Meet WTA's Newest Trail Mentors
Our volunteer assistant crew leaders—better known by the orange hard hats they wear—have stepped up to be leaders on trail for a variety of reasons: camaraderie, a call to stewardship, the restorative powers of wilderness in a modern world. From favorite trail snack to where you'll run into them on trail, learn what makes our newest nine orange hats tick.
On a work party, the crew leader—the person wearing the blue hard hat—is in charge. But WTA work parties often have so many enthusiastic volunteers that the crew leader sometimes needs a little extra help. Enter our volunteer assistant crew leaders, better known (and easily identified) by the orange hard hats they wear.
ACLs start as green hats--new volunteers who learn the ins and outs of trailwork and, as they learn, display great leadership or interpersonal skills. Once they're trained to be ACLs, orange hats help the crew leader by providing guidance and a helping hand to volunteers, as well as insight and feedback to the crew leader when it comes to the project at hand. This season, we're happy to announce several new volunteer orange hats joining our team. Come to a work party in your area and you just might meet one of these excellent individuals.
Where you'll see Mike: On trails near Vancouver.
Favorite tool: The Pulaski, of course! For a history of this tool, read The Big Burn by Timothy Egan
Favorite snack on trail: Trail mix
First WTA work party: Quartz Creek trail deep in the heart of Dark Divide roadless area in the Gifford Pinchot National Forest.
Why did you volunteer? I wanted to hike and engage in trail work in areas of the state I probably would never experience on my own. I also like to meet and work with great people and have fun with cool tools!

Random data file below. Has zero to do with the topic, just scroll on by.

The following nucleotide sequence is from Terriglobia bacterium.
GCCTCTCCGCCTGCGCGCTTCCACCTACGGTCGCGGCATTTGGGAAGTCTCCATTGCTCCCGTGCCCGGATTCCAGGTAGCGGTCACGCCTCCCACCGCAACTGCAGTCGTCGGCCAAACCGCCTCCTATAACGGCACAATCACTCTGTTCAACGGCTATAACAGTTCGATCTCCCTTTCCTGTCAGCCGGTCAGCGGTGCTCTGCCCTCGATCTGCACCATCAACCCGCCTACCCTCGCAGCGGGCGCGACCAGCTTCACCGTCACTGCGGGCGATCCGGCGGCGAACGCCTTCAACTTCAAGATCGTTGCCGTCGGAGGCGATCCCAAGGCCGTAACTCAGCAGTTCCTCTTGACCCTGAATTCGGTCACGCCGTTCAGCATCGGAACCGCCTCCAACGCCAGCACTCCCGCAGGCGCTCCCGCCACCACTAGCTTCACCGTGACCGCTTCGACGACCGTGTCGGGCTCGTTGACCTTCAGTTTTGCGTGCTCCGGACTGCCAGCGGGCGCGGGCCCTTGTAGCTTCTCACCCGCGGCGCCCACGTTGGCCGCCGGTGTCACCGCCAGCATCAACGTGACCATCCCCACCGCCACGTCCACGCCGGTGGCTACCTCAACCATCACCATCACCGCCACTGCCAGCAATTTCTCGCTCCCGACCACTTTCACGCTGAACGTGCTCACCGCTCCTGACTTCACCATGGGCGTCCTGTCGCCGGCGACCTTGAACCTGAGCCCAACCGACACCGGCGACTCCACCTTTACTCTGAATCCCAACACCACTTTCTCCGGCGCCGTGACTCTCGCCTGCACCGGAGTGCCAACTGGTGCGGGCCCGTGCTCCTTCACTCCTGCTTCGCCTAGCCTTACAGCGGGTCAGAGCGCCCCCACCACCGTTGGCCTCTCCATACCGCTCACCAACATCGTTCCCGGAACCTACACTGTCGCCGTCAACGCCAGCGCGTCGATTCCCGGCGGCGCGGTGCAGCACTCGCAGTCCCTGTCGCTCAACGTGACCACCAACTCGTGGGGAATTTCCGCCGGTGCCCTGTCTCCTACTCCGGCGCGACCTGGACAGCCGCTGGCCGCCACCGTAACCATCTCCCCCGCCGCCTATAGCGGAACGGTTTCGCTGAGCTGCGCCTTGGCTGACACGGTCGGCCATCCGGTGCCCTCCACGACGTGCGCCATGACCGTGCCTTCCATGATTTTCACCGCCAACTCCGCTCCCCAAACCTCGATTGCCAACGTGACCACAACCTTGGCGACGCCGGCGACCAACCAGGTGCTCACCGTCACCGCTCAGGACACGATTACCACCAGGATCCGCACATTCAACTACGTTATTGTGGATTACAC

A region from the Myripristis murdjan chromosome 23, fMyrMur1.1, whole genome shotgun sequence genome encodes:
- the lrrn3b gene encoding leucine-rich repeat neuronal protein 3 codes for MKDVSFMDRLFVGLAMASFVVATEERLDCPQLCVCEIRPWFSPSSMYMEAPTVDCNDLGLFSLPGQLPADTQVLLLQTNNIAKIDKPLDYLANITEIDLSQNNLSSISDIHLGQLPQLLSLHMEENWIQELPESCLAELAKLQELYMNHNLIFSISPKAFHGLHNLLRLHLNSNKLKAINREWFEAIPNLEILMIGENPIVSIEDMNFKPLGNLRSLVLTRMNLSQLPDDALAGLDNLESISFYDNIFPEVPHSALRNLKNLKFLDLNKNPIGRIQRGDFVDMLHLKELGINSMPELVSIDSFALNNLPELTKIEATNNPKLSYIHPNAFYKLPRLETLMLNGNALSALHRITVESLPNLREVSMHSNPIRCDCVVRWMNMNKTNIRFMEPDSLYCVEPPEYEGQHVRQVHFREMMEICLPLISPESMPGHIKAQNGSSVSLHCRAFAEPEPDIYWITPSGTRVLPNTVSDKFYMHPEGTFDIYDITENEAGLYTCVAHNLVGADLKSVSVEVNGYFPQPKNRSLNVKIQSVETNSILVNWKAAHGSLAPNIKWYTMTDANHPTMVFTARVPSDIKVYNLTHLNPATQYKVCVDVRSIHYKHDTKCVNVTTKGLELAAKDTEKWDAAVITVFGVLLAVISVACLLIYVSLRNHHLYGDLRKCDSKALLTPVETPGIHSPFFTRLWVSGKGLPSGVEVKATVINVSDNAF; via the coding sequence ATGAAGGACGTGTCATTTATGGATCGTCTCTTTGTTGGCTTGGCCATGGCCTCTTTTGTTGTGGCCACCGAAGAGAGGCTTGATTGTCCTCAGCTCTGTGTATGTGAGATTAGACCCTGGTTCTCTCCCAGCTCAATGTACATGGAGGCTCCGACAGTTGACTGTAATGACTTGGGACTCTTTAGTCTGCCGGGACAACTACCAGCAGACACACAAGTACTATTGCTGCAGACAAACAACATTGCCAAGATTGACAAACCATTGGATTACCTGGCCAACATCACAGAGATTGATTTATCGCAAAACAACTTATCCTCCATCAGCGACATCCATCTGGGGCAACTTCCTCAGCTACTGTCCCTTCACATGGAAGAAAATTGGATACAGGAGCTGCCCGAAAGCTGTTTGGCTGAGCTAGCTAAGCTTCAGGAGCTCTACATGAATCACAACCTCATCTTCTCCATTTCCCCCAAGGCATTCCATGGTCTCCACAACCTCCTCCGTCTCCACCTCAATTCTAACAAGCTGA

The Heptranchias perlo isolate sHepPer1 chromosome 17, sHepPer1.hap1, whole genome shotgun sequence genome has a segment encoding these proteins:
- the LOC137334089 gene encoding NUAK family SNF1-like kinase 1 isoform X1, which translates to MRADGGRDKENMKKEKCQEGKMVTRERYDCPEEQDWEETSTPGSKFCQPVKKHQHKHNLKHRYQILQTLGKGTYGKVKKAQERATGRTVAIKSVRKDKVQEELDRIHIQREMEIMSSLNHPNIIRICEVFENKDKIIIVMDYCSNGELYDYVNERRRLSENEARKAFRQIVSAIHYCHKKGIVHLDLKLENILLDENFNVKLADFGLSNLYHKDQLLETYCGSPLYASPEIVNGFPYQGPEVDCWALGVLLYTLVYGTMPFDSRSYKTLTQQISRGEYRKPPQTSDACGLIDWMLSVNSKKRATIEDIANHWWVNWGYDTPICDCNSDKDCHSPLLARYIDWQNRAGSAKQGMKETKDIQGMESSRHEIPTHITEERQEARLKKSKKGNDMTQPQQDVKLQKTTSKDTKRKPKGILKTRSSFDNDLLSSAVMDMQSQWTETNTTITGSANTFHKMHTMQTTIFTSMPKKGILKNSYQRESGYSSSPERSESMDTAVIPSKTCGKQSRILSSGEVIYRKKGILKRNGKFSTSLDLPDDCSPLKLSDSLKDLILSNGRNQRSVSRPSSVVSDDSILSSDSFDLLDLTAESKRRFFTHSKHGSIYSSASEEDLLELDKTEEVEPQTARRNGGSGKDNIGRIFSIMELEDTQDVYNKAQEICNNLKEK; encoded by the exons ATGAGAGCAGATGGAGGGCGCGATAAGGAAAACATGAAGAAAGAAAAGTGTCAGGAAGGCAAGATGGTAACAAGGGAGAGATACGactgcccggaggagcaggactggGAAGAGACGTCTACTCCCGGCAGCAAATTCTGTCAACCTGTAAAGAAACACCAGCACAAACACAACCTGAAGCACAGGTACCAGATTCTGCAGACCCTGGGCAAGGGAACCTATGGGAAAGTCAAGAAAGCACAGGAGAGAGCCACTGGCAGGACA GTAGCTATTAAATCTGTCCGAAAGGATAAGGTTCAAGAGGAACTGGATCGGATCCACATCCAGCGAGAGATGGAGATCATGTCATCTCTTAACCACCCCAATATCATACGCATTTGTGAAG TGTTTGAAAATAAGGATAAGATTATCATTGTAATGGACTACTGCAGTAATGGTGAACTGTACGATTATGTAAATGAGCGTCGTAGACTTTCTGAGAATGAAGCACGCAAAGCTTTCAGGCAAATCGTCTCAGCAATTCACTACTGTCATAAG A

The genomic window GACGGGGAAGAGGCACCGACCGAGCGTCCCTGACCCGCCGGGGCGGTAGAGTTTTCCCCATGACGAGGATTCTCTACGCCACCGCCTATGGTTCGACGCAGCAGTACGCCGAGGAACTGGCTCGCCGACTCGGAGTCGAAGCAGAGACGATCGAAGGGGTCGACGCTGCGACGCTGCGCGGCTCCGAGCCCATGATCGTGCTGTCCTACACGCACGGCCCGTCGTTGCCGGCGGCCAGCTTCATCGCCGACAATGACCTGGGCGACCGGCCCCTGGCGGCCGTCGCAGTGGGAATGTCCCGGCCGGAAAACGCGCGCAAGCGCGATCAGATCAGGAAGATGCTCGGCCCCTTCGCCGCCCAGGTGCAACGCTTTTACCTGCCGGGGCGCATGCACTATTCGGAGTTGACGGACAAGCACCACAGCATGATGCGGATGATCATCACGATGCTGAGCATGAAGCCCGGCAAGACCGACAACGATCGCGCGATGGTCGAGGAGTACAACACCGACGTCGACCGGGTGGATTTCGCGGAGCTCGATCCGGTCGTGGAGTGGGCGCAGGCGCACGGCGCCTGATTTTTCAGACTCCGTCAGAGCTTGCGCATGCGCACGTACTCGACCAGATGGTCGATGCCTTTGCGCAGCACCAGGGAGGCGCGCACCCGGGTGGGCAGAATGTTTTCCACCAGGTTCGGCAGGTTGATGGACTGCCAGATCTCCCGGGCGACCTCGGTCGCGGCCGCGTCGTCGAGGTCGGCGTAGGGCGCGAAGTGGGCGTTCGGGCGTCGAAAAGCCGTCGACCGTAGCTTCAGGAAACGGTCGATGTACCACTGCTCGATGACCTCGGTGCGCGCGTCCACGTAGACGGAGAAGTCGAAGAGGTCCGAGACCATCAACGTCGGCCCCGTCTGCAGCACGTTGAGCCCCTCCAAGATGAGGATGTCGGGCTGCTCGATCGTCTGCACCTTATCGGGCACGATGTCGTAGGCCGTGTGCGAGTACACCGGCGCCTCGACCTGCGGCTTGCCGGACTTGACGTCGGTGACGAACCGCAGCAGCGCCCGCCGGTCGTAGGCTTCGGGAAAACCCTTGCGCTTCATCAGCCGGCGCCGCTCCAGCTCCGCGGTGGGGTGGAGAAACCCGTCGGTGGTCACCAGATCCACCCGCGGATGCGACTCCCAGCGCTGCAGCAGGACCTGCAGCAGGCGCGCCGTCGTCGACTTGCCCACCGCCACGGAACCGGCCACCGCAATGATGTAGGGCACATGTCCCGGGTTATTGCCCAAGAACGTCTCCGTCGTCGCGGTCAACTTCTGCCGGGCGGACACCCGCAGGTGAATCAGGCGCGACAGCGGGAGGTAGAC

Where you'll see Cindy: On trails near Vancouver.
Favorite tool: The green grubber! It does it all: grubbing, digging, scrapping off duff and even hacking through rotten stumps.
Favorite snack on trail: I love bringing apples on the trail. They are juicy, crunchy and sweet.
First WTA work party: Coyote Wall in the Columbia River Gorge. Beautiful views but also poison ivy!
Why did you volunteer? Getting out onto trails in areas I'd never been to before got me to volunteer. The amazing crew leaders and volunteers are the reason I kept coming back.
Where you'll see Jonathan: On trails around the Olympic Peninsula
Favorite tool: Rock Bar
Favorite snack on trail: Dark Chocolate
First WTA work party: My first work party was on the Pratt River Connector, but I first learned about WTA at Trail Skills College down in the Columbia Gorge
Why did you volunteer? I am impressed by the quality of work done by WTA, and volunteering makes me feel like I'm making a difference.
Where you'll see John: On trails in or around Bellingham.
Favorite tool: I seem to have an overall tool fetish, but after going on a crosscutting adventure I really do like the crosscut saw. Prior to that I suppose it would be the pick mattock.
Favorite snack on trail: I have yet do a work party without Hempler's pepperoni sticks & cheese.
First WTA work party: The Rock Trail in Larrabee State Park
Why did you volunteer? I started out working with another organization on the Rock Trail, but attended a WTA-led crew leader training on building stairs. I was really impressed with the structure and the professionalism and camaraderie of the group, all things I have come to appreciate and enjoy with every work party I've been a part of since.